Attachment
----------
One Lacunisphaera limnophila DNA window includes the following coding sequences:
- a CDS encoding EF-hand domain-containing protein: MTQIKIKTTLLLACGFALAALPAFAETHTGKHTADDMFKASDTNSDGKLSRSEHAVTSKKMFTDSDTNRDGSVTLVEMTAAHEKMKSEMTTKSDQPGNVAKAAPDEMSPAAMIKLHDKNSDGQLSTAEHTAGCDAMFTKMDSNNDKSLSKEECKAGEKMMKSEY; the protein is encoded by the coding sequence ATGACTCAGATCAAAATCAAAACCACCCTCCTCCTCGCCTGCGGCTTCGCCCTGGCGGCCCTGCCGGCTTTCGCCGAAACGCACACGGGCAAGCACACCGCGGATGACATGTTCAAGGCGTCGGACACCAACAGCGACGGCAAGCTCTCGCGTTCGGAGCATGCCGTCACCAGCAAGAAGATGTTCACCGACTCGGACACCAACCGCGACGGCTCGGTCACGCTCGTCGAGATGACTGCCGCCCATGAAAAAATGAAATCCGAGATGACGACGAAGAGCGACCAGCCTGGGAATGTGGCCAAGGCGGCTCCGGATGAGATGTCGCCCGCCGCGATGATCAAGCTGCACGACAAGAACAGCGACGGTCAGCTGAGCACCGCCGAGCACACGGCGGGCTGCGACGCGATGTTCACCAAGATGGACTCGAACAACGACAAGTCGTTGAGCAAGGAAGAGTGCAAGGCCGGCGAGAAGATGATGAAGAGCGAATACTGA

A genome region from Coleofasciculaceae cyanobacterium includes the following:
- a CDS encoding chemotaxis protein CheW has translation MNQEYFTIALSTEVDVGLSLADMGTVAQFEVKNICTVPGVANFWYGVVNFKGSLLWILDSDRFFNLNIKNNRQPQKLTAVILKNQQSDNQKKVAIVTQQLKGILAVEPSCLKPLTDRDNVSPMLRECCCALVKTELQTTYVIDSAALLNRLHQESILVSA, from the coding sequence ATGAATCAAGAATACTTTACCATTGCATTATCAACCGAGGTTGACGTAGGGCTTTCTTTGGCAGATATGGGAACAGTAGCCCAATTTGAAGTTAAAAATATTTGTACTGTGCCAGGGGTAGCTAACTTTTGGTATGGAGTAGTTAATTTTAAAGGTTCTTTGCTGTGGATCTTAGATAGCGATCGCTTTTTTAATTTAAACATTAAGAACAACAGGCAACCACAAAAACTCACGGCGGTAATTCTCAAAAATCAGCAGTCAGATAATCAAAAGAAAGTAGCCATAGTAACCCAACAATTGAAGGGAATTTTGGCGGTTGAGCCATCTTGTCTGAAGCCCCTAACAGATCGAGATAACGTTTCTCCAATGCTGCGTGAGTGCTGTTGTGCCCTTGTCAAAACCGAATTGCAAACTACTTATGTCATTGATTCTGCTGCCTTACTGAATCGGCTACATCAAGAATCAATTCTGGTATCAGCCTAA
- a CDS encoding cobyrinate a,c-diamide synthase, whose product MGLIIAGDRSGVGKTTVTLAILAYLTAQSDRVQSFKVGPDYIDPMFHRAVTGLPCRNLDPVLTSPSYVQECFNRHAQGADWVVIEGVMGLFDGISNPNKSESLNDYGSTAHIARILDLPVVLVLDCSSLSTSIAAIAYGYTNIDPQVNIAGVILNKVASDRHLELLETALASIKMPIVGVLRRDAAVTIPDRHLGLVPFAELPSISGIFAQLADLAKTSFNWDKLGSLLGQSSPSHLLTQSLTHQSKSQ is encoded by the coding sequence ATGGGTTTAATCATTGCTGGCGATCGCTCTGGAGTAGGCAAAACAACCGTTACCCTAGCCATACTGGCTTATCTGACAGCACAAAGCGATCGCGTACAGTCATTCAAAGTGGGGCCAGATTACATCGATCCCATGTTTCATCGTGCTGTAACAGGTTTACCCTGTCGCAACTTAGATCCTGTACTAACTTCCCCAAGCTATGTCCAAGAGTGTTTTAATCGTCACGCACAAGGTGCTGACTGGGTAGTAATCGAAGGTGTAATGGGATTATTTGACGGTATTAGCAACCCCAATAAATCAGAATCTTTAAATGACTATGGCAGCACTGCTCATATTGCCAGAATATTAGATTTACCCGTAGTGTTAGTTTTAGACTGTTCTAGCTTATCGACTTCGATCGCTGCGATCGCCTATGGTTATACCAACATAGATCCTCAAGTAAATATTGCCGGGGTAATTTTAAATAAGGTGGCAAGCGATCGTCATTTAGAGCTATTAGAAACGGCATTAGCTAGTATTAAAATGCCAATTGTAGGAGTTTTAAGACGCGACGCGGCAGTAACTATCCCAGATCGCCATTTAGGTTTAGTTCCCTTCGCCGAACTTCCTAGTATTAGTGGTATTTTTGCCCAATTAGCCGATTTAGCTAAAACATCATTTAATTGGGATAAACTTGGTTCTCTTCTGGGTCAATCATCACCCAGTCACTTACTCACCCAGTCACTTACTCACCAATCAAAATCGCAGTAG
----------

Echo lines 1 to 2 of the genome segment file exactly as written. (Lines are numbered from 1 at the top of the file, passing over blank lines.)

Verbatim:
One Lacunisphaera limnophila DNA window includes the following coding sequences:
- a CDS encoding EF-hand domain-containing protein: MTQIKIKTTLLLACGFALAALPAFAETHTGKHTADDMFKASDTNSDGKLSRSEHAVTSKKMFTDSDTNRDGSVTLVEMTAAHEKMKSEMTTKSDQPGNVAKAAPDEMSPAAMIKLHDKNSDGQLSTAEHTAGCDAMFTKMDSNNDKSLSKEECKAGEKMMKSEY; the protein is encoded by the coding sequence ATGACTCAGATCAAAATCAAAACCACCCTCCTCCTCGCCTGCGGCTTCGCCCTGGCGGCCCTGCCGGCTTTCGCCGAAACGCACACGGGCAAGCACACCGCGGATGACATGTTCAAGGCGTCGGACACCAACAGCGACGGCAAGCTCTCGCGTTCGGAGCATGCCGTCACCAGCAAGAAGATGTTCACCGACTCGGACACCAACCGCGACGGCTCGGTCACGCTCGTCGAGATGACTGCCGCCCATGAAAAAATGAAATCCGAGATGACGACGAAGAGCGACCAGCCTGGGAATGTGGCCAAGGCGGCTCCGGATGAGATGTCGCCCGCCGCGATGATCAAGCTGCACGACAAGAACAGCGACGGTCAGCTGAGCACCGCCGAGCACACGGCGGGCTGCGACGCGATGTTCACCAAGATGGACTCGAACAACGACAAGTCGTTGAGCAAGGAAGAGTGCAAGGCCGGCGAGAAGATGATGAAGAGCGAATACTGA